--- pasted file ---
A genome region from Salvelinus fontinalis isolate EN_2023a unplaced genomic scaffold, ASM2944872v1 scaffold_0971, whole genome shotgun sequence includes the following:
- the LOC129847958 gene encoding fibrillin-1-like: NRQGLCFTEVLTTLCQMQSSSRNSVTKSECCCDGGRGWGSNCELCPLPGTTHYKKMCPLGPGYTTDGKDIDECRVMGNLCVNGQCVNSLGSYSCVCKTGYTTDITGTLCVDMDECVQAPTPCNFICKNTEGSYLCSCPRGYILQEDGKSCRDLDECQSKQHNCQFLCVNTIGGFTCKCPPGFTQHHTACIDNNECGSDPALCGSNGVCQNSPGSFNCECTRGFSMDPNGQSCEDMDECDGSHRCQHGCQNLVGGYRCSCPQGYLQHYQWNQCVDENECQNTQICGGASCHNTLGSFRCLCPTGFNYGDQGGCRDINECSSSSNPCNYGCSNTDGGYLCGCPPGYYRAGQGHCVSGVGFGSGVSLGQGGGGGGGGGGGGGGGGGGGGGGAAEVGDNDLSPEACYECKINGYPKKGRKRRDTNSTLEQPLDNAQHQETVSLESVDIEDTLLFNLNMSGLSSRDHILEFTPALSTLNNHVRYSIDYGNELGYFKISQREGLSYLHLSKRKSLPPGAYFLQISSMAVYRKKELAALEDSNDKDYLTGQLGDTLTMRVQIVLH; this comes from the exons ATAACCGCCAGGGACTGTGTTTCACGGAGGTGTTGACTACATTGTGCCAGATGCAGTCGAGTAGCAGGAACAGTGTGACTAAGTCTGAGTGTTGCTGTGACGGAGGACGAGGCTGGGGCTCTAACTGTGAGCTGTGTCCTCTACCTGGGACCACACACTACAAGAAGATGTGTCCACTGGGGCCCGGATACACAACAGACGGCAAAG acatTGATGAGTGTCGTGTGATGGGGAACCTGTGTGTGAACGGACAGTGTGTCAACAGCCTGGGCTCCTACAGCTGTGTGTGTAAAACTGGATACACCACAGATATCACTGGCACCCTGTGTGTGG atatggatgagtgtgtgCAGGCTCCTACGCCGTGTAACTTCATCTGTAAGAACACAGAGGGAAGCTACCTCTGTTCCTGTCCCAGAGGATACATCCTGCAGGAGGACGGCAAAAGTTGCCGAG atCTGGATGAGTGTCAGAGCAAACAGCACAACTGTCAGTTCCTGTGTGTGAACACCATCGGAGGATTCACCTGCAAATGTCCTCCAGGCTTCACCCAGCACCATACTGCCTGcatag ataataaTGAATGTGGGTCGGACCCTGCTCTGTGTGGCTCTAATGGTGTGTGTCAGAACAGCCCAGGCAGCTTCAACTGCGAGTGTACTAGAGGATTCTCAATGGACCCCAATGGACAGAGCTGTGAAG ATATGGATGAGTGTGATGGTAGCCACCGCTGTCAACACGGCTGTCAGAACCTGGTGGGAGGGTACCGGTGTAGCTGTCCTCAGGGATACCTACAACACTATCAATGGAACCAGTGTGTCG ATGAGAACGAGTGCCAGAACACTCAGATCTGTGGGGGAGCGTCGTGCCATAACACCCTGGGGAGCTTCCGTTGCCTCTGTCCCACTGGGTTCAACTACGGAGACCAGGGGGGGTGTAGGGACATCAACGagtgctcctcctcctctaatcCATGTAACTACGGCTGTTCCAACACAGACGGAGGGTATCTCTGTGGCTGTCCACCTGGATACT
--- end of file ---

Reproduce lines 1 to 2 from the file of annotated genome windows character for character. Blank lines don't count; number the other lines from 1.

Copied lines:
A genome region from Salvelinus fontinalis isolate EN_2023a unplaced genomic scaffold, ASM2944872v1 scaffold_0971, whole genome shotgun sequence includes the following:
- the LOC129847958 gene encoding fibrillin-1-like: NRQGLCFTEVLTTLCQMQSSSRNSVTKSECCCDGGRGWGSNCELCPLPGTTHYKKMCPLGPGYTTDGKDIDECRVMGNLCVNGQCVNSLGSYSCVCKTGYTTDITGTLCVDMDECVQAPTPCNFICKNTEGSYLCSCPRGYILQEDGKSCRDLDECQSKQHNCQFLCVNTIGGFTCKCPPGFTQHHTACIDNNECGSDPALCGSNGVCQNSPGSFNCECTRGFSMDPNGQSCEDMDECDGSHRCQHGCQNLVGGYRCSCPQGYLQHYQWNQCVDENECQNTQICGGASCHNTLGSFRCLCPTGFNYGDQGGCRDINECSSSSNPCNYGCSNTDGGYLCGCPPGYYRAGQGHCVSGVGFGSGVSLGQGGGGGGGGGGGGGGGGGGGGGGAAEVGDNDLSPEACYECKINGYPKKGRKRRDTNSTLEQPLDNAQHQETVSLESVDIEDTLLFNLNMSGLSSRDHILEFTPALSTLNNHVRYSIDYGNELGYFKISQREGLSYLHLSKRKSLPPGAYFLQISSMAVYRKKELAALEDSNDKDYLTGQLGDTLTMRVQIVLH; this comes from the exons ATAACCGCCAGGGACTGTGTTTCACGGAGGTGTTGACTACATTGTGCCAGATGCAGTCGAGTAGCAGGAACAGTGTGACTAAGTCTGAGTGTTGCTGTGACGGAGGACGAGGCTGGGGCTCTAACTGTGAGCTGTGTCCTCTACCTGGGACCACACACTACAAGAAGATGTGTCCACTGGGGCCCGGATACACAACAGACGGCAAAG acatTGATGAGTGTCGTGTGATGGGGAACCTGTGTGTGAACGGACAGTGTGTCAACAGCCTGGGCTCCTACAGCTGTGTGTGTAAAACTGGATACACCACAGATATCACTGGCACCCTGTGTGTGG atatggatgagtgtgtgCAGGCTCCTACGCCGTGTAACTTCATCTGTAAGAACACAGAGGGAAGCTACCTCTGTTCCTGTCCCAGAGGATACATCCTGCAGGAGGACGGCAAAAGTTGCCGAG atCTGGATGAGTGTCAGAGCAAACAGCACAACTGTCAGTTCCTGTGTGTGAACACCATCGGAGGATTCACCTGCAAATGTCCTCCAGGCTTCACCCAGCACCATACTGCCTGcatag ataataaTGAATGTGGGTCGGACCCTGCTCTGTGTGGCTCTAATGGTGTGTGTCAGAACAGCCCAGGCAGCTTCAACTGCGAGTGTACTAGAGGATTCTCAATGGACCCCAATGGACAGAGCTGTGAAG ATATGGATGAGTGTGATGGTAGCCACCGCTGTCAACACGGCTGTCAGAACCTGGTGGGAGGGTACCGGTGTAGCTGTCCTCAGGGATACCTACAACACTATCAATGGAACCAGTGTGTCG ATGAGAACGAGTGCCAGAACACTCAGATCTGTGGGGGAGCGTCGTGCCATAACACCCTGGGGAGCTTCCGTTGCCTCTGTCCCACTGGGTTCAACTACGGAGACCAGGGGGGGTGTAGGGACATCAACGagtgctcctcctcctctaatcCATGTAACTACGGCTGTTCCAACACAGACGGAGGGTATCTCTGTGGCTGTCCACCTGGATACT